STAFF OPINION: Kobe was always invincible. Until he wasn’t.

By Kyle Garcia | February 10, 2020 8:49pm
Kyle Garcia, Sports editor for The Beacon.
Media Credit: Annika Gordon / The Beacon

I refused to believe the report when I first saw it. I just assumed it was wrong. I got a Slack message from a fellow sports blogger that TMZ was reporting that Kobe had died, and I just denied it. He was just on TV the night before congratulating LeBron James for passing him on the all-time scoring list. Kobe was fine.

But it was true. Kobe Bryant — along with his 13-year-old daughter Gianna and seven others —  died in a helicopter crash on Jan. 26. He was 41. And as someone who has watched basketball my whole life, it seemed impossible to imagine a world where Kobe Bryant didn’t exist. Now, that’s a reality we all have to face, and I personally have struggled to grapple with it.

That’s because Kobe was invincible. Indomitable. He was supposed to outlive all of us simply because he was so competitive that letting death beat him was never an option. This was the guy who tore his Achilles on the court, shot his free throws, then walked off the court under his own power, clenching his calf muscle so that it wouldn’t rupture completely. He dislocated his finger in a game, had it put back in place, and just played as nothing happened. If that happened to me, I would have used it as an excuse to not write another article for The Beacon for the rest of the semester.

You always had to respect Kobe’s game, even if you hated him. One of my friends from high school texted me that Kobe was just synonymous with basketball, and I still think that’s the best way to describe watching him play. When the ball was in Kobe’s hands, you were watching someone who was at the pinnacle of not just his game, but was as close as possible to the peak of what a basketball player could be. As much as we all love shouting his name as we shoot literally anything and everything into trash cans, shooting wasn’t the only thing he did.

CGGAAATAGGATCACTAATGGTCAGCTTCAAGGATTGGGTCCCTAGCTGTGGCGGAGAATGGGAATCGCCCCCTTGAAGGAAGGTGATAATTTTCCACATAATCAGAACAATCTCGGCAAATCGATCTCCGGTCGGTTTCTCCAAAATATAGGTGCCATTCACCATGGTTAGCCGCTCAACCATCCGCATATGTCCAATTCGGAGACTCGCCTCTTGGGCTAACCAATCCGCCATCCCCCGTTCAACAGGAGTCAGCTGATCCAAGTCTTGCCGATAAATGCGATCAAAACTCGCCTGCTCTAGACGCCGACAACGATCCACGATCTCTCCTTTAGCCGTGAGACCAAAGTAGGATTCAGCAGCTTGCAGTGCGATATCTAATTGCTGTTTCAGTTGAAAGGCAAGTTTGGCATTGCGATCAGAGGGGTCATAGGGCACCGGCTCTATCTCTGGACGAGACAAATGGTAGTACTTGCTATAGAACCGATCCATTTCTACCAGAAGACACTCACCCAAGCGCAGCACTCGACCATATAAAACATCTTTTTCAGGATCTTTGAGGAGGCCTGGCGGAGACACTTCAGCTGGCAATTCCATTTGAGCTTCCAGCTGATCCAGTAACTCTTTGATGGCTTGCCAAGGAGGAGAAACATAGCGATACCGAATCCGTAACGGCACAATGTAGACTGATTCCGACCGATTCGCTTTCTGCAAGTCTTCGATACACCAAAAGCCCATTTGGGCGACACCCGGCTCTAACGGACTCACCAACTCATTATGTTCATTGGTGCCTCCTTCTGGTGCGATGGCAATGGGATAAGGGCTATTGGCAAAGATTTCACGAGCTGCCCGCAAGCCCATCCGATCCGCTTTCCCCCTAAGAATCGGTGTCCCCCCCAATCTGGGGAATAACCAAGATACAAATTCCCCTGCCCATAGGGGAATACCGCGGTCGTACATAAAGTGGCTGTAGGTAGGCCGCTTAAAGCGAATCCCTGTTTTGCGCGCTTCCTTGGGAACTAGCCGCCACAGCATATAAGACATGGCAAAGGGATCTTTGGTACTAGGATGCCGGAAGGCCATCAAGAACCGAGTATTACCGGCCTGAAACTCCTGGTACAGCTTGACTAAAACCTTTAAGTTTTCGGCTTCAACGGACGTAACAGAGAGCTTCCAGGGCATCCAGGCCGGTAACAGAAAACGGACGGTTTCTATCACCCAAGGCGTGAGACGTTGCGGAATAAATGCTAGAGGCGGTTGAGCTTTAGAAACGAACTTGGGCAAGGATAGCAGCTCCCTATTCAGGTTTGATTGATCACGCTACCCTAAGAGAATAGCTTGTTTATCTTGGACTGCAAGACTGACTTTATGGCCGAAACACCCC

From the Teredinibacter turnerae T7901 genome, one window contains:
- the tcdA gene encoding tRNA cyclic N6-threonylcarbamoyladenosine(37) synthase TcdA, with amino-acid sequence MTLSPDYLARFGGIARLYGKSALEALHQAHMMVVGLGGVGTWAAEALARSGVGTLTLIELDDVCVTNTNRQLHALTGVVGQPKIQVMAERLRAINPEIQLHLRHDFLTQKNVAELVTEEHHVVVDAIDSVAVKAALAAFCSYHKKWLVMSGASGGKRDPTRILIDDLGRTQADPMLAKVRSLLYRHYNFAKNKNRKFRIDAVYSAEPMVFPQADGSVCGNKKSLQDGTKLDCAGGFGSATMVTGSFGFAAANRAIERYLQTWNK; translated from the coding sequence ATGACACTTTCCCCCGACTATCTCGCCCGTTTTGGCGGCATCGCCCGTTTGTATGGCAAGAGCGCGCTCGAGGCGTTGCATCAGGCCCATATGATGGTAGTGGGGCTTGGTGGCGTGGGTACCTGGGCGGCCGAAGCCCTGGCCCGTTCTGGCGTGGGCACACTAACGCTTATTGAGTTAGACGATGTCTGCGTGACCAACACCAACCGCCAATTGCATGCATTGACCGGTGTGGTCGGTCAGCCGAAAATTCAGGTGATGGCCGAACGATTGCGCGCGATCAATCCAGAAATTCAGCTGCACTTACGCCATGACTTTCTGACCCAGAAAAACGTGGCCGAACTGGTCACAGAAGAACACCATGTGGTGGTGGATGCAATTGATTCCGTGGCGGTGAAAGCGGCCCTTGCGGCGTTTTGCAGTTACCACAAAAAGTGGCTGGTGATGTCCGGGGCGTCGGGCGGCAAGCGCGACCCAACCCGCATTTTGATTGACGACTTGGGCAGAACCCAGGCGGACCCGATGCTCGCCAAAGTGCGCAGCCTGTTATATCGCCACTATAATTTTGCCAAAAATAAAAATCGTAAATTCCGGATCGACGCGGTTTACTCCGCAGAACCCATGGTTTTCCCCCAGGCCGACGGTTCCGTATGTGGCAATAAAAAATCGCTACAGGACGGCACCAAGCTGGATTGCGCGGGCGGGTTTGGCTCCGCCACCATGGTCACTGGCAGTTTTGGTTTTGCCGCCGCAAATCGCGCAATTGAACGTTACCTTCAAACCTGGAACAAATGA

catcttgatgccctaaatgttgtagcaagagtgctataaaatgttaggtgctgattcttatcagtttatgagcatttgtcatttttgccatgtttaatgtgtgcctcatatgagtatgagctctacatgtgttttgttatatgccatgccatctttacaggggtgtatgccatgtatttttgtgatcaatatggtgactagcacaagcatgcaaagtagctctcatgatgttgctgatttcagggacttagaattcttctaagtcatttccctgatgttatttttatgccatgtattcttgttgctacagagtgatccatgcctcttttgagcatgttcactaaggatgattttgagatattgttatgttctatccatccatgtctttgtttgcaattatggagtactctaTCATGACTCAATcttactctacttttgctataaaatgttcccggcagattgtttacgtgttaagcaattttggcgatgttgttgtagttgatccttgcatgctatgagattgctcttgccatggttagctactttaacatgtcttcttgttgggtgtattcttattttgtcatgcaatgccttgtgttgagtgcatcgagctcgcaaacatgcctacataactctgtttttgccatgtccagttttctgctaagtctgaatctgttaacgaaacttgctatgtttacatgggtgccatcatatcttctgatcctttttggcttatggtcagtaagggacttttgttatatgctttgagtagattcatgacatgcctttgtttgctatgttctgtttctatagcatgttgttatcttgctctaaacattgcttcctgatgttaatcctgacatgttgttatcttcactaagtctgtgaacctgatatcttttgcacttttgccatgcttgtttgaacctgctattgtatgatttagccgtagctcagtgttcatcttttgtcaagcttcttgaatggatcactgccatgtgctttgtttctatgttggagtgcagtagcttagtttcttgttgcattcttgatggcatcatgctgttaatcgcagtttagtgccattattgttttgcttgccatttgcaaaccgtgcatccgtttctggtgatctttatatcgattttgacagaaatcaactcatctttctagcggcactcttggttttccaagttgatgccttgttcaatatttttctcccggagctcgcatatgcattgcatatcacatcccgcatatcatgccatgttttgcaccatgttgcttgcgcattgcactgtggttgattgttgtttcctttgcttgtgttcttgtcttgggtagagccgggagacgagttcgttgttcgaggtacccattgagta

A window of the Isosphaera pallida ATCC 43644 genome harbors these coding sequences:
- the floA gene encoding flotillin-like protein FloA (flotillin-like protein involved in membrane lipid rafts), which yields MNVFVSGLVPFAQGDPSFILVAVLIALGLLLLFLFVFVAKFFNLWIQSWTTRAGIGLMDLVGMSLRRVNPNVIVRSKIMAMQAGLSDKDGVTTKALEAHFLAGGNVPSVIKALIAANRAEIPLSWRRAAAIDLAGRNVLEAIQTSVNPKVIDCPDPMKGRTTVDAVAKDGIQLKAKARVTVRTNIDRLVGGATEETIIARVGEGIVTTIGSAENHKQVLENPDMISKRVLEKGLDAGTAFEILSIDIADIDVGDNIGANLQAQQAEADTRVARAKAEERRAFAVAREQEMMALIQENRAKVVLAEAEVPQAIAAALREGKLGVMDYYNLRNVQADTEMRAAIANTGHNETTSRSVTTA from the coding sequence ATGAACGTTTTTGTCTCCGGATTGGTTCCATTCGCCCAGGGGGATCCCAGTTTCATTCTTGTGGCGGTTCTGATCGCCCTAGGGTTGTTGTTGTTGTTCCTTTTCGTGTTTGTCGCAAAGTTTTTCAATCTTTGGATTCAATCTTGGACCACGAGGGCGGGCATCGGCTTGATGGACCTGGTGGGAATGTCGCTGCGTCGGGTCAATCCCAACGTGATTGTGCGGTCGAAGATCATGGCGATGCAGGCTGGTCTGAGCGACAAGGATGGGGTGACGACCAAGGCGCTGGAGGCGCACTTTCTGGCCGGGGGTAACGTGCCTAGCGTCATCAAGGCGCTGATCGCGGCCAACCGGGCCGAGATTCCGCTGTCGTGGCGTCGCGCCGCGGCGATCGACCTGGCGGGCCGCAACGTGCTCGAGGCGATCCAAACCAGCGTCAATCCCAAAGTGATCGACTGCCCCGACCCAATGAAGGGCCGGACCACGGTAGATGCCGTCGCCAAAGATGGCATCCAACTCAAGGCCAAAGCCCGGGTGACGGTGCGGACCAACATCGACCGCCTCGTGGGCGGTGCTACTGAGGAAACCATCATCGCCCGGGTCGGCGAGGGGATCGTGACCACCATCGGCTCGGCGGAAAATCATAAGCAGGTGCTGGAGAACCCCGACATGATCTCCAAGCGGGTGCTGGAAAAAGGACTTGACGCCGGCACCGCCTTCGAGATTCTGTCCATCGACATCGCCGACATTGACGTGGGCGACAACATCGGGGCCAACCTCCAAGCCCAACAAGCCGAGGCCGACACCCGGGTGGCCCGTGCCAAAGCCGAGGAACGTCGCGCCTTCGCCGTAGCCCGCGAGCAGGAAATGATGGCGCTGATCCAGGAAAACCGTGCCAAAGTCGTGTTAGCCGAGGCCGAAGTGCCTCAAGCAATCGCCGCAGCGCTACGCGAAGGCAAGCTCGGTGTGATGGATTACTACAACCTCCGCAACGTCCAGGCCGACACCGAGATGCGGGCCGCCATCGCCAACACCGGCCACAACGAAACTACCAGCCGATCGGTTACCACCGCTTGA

That’s because he worked relentlessly on being so good at everything that you couldn’t find a flaw. And it was because of that commitment to being so much better than everyone that he had the confidence to shoot over every player on the court if needed. (It usually wasn’t needed, but it was Kobe. That’s just what Kobe did.)

Kobe was never my favorite player. After years of him torching the Blazers night in and night out, I admittedly relished when his later teams struggled to stay relevant. When former Kobe teammates Nick Young and Lou Williams reminisced on Twitter about when Kobe took their shoes away (which were Kobe brand shoes) because they didn’t deserve it after a loss to Portland, I laughed out loud — not just because it was funny, but because it happened against my team.

As thoughtful and heartbreaking as the Kobe tributes were on Friday, I was still happy that the Blazers pulled off a win at the Staples Center. I was happy that Portland’s true mayor Damian Lillard was the first player to score 45-plus points and 10 assists in a game at Staples Center since Kobe himself. I still hate the Lakers. It’s a deeply embedded rivalry between Portland and L.A.